Taste in whiskey is a matter of preference. Some people enjoy the softer side while others want to feel the oak punch while keeping everything smooth. Everyone knows what they like and when it comes to any whiskey tastes are relative. It is in the side-by-side comparisons that one can really take notice of those preferences and that is what we did with two Irish whiskeys.
Jameson is disputably the more common and popular but Tullamore is out there and preferred by many. Both can be found for about the same price (around $22 give or take) and their standard bottlings can be found throughout the world. What I was shocked at when tasting the two is that they are considerably different in a few aspects.
Both whiskeys are smooth, almost surprisingly for the price, but Jameson has a more robust profile whereas Tullamore Dew is considerably softer and sweeter. Also, in Jameson, there is a notable snap of spice underneath the sweet smoothness. Obviously, from two different distilleries there are many places where the process differs to impart this separation from the barley selection to the ratio of malted to unmalted, but for these two whiskeys which are both triple distilled, it is the barreling that makes the largest riff. Tullamore Dew finds itself aged in charred oak, that’s simple.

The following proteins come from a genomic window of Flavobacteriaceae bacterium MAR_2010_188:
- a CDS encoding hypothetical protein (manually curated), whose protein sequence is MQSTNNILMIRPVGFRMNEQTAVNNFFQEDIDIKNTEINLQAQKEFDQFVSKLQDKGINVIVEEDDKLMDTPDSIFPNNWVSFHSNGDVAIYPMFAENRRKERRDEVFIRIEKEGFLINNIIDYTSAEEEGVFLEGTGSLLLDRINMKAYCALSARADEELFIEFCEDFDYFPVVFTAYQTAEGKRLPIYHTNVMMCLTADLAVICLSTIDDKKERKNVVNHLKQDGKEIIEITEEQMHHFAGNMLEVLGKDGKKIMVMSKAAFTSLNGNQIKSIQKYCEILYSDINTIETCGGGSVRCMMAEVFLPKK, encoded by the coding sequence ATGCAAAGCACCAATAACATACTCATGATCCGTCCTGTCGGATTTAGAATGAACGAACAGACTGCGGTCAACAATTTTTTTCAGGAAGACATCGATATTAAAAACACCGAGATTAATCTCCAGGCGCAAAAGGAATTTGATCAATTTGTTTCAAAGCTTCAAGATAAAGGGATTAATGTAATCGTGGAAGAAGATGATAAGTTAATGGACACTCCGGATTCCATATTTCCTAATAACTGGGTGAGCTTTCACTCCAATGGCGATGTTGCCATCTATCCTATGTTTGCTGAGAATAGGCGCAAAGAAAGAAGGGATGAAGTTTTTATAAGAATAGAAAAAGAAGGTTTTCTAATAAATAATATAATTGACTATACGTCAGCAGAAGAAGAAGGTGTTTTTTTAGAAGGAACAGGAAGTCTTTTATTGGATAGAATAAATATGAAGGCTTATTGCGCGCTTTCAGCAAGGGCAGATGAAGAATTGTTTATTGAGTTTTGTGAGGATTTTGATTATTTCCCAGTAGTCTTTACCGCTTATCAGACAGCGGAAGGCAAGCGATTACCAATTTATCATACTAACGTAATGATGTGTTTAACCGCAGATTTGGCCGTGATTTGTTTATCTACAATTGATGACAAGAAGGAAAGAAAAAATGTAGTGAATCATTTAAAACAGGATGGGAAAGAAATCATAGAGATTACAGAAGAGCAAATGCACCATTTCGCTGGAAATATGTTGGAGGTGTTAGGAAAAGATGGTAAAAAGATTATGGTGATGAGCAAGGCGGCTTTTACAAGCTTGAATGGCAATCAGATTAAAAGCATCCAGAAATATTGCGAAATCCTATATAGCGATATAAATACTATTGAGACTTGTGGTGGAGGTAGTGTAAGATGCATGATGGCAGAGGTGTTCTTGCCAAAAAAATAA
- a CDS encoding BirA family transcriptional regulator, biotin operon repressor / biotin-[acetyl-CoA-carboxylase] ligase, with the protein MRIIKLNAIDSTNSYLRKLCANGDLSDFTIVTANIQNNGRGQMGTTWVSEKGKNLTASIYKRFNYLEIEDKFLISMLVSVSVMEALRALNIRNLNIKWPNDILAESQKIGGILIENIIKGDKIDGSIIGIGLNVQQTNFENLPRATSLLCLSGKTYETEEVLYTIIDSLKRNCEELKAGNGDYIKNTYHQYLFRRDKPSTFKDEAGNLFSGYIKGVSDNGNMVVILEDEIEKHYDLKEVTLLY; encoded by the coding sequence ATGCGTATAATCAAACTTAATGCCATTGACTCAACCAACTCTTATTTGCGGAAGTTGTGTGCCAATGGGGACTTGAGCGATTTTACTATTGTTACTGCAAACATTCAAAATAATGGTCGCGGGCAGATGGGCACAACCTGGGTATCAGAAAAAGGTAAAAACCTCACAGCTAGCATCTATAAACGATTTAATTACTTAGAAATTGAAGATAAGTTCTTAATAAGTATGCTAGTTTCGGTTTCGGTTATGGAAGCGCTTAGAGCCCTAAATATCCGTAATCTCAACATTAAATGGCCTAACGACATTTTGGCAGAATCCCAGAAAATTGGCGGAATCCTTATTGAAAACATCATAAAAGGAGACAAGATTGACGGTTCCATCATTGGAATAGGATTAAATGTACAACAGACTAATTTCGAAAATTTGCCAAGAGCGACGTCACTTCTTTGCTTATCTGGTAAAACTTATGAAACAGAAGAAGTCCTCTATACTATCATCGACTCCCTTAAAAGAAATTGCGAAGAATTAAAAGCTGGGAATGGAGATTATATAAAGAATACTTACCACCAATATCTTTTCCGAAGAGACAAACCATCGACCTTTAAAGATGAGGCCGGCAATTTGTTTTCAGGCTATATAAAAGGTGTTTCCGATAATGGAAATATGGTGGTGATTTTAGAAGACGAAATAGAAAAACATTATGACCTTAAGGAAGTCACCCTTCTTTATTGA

Yet it is Jameson that complicates the blends with a combination of sherry, bourbon, and port aging and if you taste carefully enough you can find these characteristics inside every sip.
So, what’s the verdict? Honestly, you can see the good in both options. Where Tullamore Dew is often enjoyed far better straight with a splash of water or in fruitier cocktails like the Irish Gold, Jameson with ginger ale or to coat the glass for an Irish Martini makes the drinks far more interesting.